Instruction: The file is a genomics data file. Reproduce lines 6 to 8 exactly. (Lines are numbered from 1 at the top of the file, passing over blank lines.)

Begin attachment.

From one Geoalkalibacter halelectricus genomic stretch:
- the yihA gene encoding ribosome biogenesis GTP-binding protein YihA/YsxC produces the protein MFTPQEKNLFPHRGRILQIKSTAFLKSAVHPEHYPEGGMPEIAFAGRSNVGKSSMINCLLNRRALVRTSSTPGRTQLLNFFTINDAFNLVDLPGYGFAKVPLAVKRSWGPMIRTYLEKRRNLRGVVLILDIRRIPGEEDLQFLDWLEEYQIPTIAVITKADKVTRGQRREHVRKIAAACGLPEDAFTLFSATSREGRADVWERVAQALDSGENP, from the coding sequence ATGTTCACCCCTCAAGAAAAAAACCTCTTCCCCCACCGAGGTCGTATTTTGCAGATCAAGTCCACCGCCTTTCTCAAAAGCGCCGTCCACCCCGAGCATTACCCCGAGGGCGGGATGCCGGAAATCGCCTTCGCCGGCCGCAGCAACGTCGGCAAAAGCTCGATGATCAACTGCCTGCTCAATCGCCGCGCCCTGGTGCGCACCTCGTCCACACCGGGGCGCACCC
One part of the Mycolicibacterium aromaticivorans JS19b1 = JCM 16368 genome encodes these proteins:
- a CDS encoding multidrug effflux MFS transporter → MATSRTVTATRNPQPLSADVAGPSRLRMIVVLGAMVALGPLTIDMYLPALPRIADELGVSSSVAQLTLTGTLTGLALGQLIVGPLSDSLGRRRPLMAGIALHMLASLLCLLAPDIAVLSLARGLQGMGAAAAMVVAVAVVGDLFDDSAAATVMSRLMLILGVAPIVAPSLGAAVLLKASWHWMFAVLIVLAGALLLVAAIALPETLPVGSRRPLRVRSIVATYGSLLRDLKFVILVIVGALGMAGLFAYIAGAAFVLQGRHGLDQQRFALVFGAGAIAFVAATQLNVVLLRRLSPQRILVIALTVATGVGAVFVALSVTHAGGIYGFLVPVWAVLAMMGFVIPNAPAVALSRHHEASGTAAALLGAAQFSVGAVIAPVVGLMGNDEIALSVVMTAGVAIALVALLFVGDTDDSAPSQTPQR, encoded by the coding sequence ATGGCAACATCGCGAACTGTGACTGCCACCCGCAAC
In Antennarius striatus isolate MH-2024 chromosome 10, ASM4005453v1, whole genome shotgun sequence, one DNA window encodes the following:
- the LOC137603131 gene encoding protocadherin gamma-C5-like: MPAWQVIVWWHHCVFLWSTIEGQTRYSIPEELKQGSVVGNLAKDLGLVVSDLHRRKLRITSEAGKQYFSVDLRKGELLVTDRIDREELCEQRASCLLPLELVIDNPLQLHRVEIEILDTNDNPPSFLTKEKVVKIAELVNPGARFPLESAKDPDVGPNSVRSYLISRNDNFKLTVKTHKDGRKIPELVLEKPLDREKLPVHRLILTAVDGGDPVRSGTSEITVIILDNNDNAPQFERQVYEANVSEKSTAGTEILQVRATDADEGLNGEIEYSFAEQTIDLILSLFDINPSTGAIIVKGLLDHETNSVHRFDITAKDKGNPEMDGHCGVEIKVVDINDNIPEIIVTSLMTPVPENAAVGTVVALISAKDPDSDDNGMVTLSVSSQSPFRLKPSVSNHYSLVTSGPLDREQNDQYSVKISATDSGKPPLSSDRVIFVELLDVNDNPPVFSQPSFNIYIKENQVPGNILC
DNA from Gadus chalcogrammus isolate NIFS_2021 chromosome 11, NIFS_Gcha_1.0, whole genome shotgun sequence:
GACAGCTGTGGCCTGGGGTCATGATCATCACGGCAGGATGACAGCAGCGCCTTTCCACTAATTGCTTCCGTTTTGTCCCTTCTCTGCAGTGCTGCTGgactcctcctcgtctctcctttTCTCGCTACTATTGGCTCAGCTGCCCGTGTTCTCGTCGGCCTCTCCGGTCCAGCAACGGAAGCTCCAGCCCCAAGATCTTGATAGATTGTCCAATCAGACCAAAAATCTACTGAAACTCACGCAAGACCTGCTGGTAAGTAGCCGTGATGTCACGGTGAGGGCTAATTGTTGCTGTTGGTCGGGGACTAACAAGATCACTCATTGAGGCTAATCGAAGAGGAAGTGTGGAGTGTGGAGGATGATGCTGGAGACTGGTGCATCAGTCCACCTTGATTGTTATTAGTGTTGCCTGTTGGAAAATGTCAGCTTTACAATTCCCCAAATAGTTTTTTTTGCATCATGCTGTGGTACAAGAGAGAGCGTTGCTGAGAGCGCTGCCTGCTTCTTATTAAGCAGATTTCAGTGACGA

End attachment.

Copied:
- the LOC137603131 gene encoding protocadherin gamma-C5-like: MPAWQVIVWWHHCVFLWSTIEGQTRYSIPEELKQGSVVGNLAKDLGLVVSDLHRRKLRITSEAGKQYFSVDLRKGELLVTDRIDREELCEQRASCLLPLELVIDNPLQLHRVEIEILDTNDNPPSFLTKEKVVKIAELVNPGARFPLESAKDPDVGPNSVRSYLISRNDNFKLTVKTHKDGRKIPELVLEKPLDREKLPVHRLILTAVDGGDPVRSGTSEITVIILDNNDNAPQFERQVYEANVSEKSTAGTEILQVRATDADEGLNGEIEYSFAEQTIDLILSLFDINPSTGAIIVKGLLDHETNSVHRFDITAKDKGNPEMDGHCGVEIKVVDINDNIPEIIVTSLMTPVPENAAVGTVVALISAKDPDSDDNGMVTLSVSSQSPFRLKPSVSNHYSLVTSGPLDREQNDQYSVKISATDSGKPPLSSDRVIFVELLDVNDNPPVFSQPSFNIYIKENQVPGNILC
DNA from Gadus chalcogrammus isolate NIFS_2021 chromosome 11, NIFS_Gcha_1.0, whole genome shotgun sequence:
GACAGCTGTGGCCTGGGGTCATGATCATCACGGCAGGATGACAGCAGCGCCTTTCCACTAATTGCTTCCGTTTTGTCCCTTCTCTGCAGTGCTGCTGgactcctcctcgtctctcctttTCTCGCTACTATTGGCTCAGCTGCCCGTGTTCTCGTCGGCCTCTCCGGTCCAGCAACGGAAGCTCCAGCCCCAAGATCTTGATAGATTGTCCAATCAGACCAAAAATCTACTGAAACTCACGCAAGACCTGCTGGTAAGTAGCCGTGATGTCACGGTGAGGGCTAATTGTTGCTGTTGGTCGGGGACTAACAAGATCACTCATTGAGGCTAATCGAAGAGGAAGTGTGGAGTGTGGAGGATGATGCTGGAGACTGGTGCATCAGTCCACCTTGATTGTTATTAGTGTTGCCTGTTGGAAAATGTCAGCTTTACAATTCCCCAAATAGTTTTTTTTGCATCATGCTGTGGTACAAGAGAGAGCGTTGCTGAGAGCGCTGCCTGCTTCTTATTAAGCAGATTTCAGTGACGA